InvalidCastException at LoadSimpleValuesByIndex

Jul 31, 2008 at 7:40 PM
Hi there. I'm having a problem that I can't seem to track down. When I try to pull an object with the following definition from a database, I'm getting an InvalidCastException.

The object definition:
    [DbTable("SampledPoint")]
    public class SampledDataORM : DbObjectModel<SampledDataORM>
    {
        [DbColumn("StartTime")]
        public DateTime sampleStartTime;

        [DbColumn("EndTime")]
        public DateTime endTime;

        public SampledDataORM(DateTime startTime, DateTime endTime)
        {
            this.sampleStartTime = startTime;
            this.endTime = endTime;
        }
    }

and the code I use to create and get it:

    SampledDataORM test = SampledDataORM.New(DateTime.Now, DateTime.Now);
    test.Save();
    SampledDataORM lastEntry = SampledDataORM.FindById(test.Id);

    Console.WriteLine(lastEntry.Id);
    Console.ReadLine();

throws the exception:

Unable to cast object of type 'Lephone.Data.Definition.DbObjectModel`1[SampledDataORM]' to type 'SampledDataORM'

when I attempt to retrieve the record, but does save it correctly.

Am I just doing this wrong?




Coordinator
Aug 1, 2008 at 12:42 AM

    [DbTable("SampledPoint")]
    public abstract class SampledDataORM : DbObjectModel<SampledDataORM>
    {
        [DbColumn("EndTime")]
        public abstract DateTime endTime { get; set; }

        [DbColumn("StartTime")]
        public abstract DateTime sampleStartTime { get; set; }

        public SampledDataORM()
        {
        }

        public SampledDataORM(DateTime startTime, DateTime endTime)
        {
            this.sampleStartTime = startTime;
            this.endTime = endTime;
        }
    }

Aug 1, 2008 at 2:21 AM
Thanks! Looks like I need to spend some more time diving into the code, because I've never seen such a technique used before.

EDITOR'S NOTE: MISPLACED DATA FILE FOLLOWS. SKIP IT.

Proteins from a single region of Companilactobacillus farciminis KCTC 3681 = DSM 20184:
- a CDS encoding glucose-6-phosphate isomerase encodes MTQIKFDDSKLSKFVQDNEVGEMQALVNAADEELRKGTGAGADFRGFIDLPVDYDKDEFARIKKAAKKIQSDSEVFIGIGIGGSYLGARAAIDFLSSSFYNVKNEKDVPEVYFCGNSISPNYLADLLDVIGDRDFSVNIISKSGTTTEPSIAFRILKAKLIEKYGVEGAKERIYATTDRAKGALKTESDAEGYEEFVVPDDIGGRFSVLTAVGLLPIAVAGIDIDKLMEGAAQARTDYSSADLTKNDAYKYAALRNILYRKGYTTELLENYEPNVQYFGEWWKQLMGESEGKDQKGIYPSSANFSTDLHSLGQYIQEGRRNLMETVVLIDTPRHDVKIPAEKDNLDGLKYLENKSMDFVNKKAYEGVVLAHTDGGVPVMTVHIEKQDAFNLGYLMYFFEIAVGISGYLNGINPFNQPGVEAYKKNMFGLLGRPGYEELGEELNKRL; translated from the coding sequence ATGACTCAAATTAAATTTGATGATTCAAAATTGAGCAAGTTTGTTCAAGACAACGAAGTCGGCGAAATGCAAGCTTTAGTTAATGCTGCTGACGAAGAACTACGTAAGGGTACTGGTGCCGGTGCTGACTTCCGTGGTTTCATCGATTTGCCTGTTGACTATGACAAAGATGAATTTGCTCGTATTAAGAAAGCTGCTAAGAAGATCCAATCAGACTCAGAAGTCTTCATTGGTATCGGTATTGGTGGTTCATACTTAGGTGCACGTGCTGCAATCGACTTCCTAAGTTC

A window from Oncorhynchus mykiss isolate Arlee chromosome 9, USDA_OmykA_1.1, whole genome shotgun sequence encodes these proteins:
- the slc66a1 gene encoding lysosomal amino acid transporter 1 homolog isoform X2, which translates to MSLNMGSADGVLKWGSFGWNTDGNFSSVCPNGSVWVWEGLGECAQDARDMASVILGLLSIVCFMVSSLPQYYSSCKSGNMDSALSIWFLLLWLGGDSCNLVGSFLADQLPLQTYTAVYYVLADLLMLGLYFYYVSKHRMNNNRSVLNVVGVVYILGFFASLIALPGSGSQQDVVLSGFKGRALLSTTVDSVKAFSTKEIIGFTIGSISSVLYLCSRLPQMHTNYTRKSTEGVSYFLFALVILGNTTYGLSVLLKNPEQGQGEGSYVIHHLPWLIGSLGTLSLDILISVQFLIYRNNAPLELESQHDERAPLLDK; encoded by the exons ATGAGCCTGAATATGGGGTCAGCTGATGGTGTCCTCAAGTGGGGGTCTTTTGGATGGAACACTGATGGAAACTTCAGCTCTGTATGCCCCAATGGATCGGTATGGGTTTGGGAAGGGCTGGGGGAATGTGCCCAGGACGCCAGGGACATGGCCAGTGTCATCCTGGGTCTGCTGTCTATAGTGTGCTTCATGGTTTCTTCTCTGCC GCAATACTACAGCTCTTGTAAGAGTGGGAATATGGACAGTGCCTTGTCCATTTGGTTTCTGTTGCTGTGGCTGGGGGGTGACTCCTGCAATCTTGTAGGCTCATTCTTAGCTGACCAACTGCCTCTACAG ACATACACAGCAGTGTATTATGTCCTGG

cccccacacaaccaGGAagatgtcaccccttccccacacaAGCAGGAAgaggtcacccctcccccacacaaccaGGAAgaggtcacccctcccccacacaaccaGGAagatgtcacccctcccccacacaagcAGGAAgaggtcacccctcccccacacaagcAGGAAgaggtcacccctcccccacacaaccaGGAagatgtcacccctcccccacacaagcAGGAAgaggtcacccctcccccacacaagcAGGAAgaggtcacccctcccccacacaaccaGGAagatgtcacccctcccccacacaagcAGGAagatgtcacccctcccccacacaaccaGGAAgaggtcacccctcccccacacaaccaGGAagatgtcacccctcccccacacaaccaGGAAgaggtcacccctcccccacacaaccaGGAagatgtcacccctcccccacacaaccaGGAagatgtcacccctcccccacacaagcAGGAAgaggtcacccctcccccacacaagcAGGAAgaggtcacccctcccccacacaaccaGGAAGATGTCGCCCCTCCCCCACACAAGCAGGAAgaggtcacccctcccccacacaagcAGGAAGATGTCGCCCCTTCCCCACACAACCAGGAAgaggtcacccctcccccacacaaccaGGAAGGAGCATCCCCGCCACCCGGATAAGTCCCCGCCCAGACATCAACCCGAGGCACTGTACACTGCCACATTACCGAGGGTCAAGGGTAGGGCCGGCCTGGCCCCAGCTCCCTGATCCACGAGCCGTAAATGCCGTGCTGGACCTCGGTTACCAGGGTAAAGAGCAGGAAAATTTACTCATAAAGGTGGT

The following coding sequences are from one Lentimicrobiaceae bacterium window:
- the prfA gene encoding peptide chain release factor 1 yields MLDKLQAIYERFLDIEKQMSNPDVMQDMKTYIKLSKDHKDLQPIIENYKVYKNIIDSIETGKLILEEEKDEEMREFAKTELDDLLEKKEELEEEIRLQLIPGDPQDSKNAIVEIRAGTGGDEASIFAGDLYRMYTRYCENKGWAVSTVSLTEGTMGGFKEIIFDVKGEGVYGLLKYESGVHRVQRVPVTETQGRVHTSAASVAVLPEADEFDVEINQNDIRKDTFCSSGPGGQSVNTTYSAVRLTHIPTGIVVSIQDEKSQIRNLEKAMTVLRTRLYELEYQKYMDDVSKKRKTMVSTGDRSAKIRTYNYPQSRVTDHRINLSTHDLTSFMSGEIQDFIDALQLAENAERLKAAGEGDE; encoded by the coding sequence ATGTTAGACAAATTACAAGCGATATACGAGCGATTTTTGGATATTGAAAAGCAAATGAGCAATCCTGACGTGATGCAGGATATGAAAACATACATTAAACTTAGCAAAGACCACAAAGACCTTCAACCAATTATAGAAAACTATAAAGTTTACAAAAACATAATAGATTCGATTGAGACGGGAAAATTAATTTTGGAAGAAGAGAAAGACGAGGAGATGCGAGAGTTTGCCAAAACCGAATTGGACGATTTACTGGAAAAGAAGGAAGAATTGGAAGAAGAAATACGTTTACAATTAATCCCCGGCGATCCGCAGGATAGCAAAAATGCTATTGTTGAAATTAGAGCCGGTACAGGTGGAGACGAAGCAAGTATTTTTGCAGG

Aug 1, 2008 at 6:31 AM
Hey, if you wouldn't mind satisfying my curiosity, can you give a little background on why you chose to use the Reflection classes to create the concrete classes dynamically rather than using concrete class implementations as I was trying to do? I can't see why it is preferable to have the user define an abstract class and have the code create the concrete implementation rather than having the user define the concrete implementation and use the attributes to determine how to fill in the information from the database. Is there something you gain by using abstract class definitions? And, while I'm asking, how is it that you can create a concrete class from an abstract class? I'm assuming that they are in fact not the same class at all (from the InvalidClassException I was getting)
Coordinator
Aug 1, 2008 at 1:39 PM
http://www.codeplex.com/DbEntry/Wiki/View.aspx?title=Dynamic%20object&referringTitle=Home
http://www.codeplex.com/DbEntry/Wiki/View.aspx?title=Partial%20update&referringTitle=Home

Hope the articles could answer your questions.
Aug 2, 2008 at 12:04 AM
That does help, thank you. It's a really interesting way of doing it--I was just so confused as I've not spent much time looking at the Reflection classes. I'm impressed with how powerful they are.